NAIROBI — Kenya’s campaign for the presidency has entered a decisive moment ahead of the country’s general elections slated for August 9, with each of the four candidates outlining bold, ambitious albeit controversial blueprints to win the hearts and minds of 22.1 million registered voters.

For the first time in the country’s history of multiparty politics dating back three decades ago, the presidential candidates have focused primarily on the economic plight of citizens, saddled by inflationary pressure and unemployment.

So far, three out of the four presidential candidates have launched their manifesto, outlining their key priorities including economic renewal, anti-graft war, youth and women empowerment if elected to the highest office in the land. 

Raila Odinga, the 77-year-old veteran opposition leader who is vying for presidency under the Azimio La Umoja (Resolution for Unity) One Kenya Coalition of 26 political parties, was the first to launch his manifesto on June 6, with a firm pledge to unite the country, hasten economic growth, improve governance and revamp provision of basic services like education, health, water, and shelter.

With backing from Kenyan President Uhuru Kenyatta and a large section of the country’s economic and political elite, Odinga who is making his fifth stab at the presidency has a clear advantage in the race. 

Odinga’s manifesto that outlined his ten-point agenda for the country set the tone for the presidential campaigns, amid pledges for drastic reforms in the country’s economic and governance structures, to realize inclusive growth. 

Some of the ambitious pledges Odinga made in his manifesto was that his administration would ensure that poor households received a monthly stipend of 6,000 shillings (about 50.90 U.S. dollars) besides rolling out universal health insurance and free schooling up to the tertiary level. 

Determined to maintain an edge in the presidential race, Odinga’s three rivals have also been traversing the country, making a strong pitch for economic empowerment in a bid to win more voters.

Local pollsters have placed Odinga neck to neck with his closest rival William Ruto, the 56-year-old sitting deputy president who is eyeing the presidency under the Kenya Kwanza (Kenya First) alliance of more than ten political parties. 

When he launched his manifesto last Thursday night, Ruto stressed that his grassroots-centered economic model would channel more resources to small and medium-sized enterprises, agro-processing, and indigenous manufacturing, to spur growth and tackle youth unemployment. 

Pundits noted that while Ruto and Odinga were fierce competitors in the race for the presidency, their point of convergence was the urgency to address the soaring cost of living and unemployment, which threatened Kenya’s stability.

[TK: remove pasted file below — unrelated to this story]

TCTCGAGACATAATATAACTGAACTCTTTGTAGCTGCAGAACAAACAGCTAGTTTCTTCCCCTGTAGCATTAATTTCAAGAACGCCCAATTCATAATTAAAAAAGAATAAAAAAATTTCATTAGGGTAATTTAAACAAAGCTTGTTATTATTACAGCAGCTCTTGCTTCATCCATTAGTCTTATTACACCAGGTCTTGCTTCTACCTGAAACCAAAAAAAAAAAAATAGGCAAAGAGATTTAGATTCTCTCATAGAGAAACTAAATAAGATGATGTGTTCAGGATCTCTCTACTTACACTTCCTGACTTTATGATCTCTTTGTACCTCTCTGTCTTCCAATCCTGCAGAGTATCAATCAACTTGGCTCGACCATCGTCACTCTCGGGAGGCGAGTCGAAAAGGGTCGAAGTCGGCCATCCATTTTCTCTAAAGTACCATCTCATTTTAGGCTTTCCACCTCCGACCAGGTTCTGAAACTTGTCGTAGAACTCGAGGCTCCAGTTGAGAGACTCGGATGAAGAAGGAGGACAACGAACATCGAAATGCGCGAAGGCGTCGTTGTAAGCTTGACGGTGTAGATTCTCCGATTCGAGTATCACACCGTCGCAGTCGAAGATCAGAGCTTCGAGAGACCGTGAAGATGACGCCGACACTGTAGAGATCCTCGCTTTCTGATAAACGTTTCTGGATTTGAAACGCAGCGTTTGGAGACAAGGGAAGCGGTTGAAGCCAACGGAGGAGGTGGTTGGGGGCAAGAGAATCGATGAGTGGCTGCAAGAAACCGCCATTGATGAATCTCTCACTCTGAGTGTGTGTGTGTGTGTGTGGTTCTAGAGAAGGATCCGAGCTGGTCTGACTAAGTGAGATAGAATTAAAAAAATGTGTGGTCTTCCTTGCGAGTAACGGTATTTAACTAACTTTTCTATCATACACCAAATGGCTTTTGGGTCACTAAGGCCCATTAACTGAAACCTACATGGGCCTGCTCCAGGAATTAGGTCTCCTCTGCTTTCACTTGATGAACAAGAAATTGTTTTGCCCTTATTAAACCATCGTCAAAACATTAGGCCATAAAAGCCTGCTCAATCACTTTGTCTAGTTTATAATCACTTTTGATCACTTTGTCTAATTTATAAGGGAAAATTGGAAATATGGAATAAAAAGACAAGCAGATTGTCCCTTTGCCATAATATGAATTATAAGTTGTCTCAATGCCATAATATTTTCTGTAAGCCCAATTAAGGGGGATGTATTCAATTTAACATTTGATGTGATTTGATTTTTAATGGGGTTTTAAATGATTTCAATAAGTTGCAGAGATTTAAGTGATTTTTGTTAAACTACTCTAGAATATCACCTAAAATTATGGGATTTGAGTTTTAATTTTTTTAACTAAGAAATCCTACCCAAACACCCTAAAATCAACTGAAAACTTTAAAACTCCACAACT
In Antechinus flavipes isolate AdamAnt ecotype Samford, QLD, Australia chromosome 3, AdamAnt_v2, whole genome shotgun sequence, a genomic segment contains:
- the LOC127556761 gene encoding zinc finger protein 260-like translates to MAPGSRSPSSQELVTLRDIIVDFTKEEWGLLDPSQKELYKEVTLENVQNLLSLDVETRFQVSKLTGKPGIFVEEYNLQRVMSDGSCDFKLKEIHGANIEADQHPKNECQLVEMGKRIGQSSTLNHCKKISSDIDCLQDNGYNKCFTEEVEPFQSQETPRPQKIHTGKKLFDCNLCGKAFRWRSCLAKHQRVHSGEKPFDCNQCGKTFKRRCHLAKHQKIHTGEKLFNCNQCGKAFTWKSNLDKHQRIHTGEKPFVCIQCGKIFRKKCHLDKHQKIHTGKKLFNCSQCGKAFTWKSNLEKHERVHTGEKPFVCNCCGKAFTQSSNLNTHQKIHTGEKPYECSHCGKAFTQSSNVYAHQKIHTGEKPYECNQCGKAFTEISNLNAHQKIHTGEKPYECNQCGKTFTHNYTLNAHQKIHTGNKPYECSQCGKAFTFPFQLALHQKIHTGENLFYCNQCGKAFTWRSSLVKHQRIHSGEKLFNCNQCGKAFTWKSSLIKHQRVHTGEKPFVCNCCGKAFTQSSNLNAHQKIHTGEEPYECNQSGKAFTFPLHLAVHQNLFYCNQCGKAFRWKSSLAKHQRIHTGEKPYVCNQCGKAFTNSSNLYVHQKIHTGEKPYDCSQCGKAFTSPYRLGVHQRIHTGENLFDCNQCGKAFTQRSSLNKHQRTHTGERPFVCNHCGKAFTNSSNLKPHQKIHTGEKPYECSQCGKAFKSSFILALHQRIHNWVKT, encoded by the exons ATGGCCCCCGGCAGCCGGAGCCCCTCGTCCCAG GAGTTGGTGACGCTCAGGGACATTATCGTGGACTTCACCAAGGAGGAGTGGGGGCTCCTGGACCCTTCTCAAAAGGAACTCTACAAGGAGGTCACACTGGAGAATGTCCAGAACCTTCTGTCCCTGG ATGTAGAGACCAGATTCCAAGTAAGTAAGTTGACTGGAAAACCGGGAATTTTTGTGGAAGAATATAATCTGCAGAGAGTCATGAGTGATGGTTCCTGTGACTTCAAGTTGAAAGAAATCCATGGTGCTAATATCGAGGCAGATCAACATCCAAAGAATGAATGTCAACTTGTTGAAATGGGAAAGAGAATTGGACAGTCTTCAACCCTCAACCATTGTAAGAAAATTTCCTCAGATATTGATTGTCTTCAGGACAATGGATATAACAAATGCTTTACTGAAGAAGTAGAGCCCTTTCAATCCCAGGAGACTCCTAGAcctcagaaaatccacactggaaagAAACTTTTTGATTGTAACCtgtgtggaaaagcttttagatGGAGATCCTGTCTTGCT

The two candidates have divergent views on how to reinvigorate economic growth, fight graft, and govern the country effectively, but are united in their call for people-centered growth, gender equity, and universal access to basic services.

Both Ruto and Odinga represent mainstream political formations and have avoided taking controversial positions unlike their nearest competitor, George Wajackoyah, a legal scholar who has caused a sensation on the campaign trail, for pledging to legalize marijuana cultivation. 

When he launched his manifesto last Thursday night, the 63-year-old Wajackoyah who is vying for presidency under the Roots Party vowed to make marijuana a cash crop besides encouraging farmers to rear snakes, to boost Kenya’s export earnings.

According to Wajackoyah, large-scale cultivation and export of medical marijuana could fetch 78.03 billion dollars to the Kenyan economy annually, while each local farmer would make 6,300 dollars from the sale of a vial of cobra snake’s venom. 

His controversial proposals like relocating the capital Nairobi to Isiolo, a semi-arid county in northern Kenya, suspending sections of the constitution, and allowing Kenyans to work for only four days a week, veered to the extreme. 

Analysts opine that Wajackoyah could deny Ruto and Odinga a sizable chunk of youthful voters who are animated by his comical and sometimes controversial policy prescriptions, even as he unsettles the status quo.

David Mwaure Waihiga, a veteran political activist who is eyeing the presidency under the Agano party and is yet to launch his manifesto, has been promising ethical leadership while eschewing controversial positions.  – Xinhua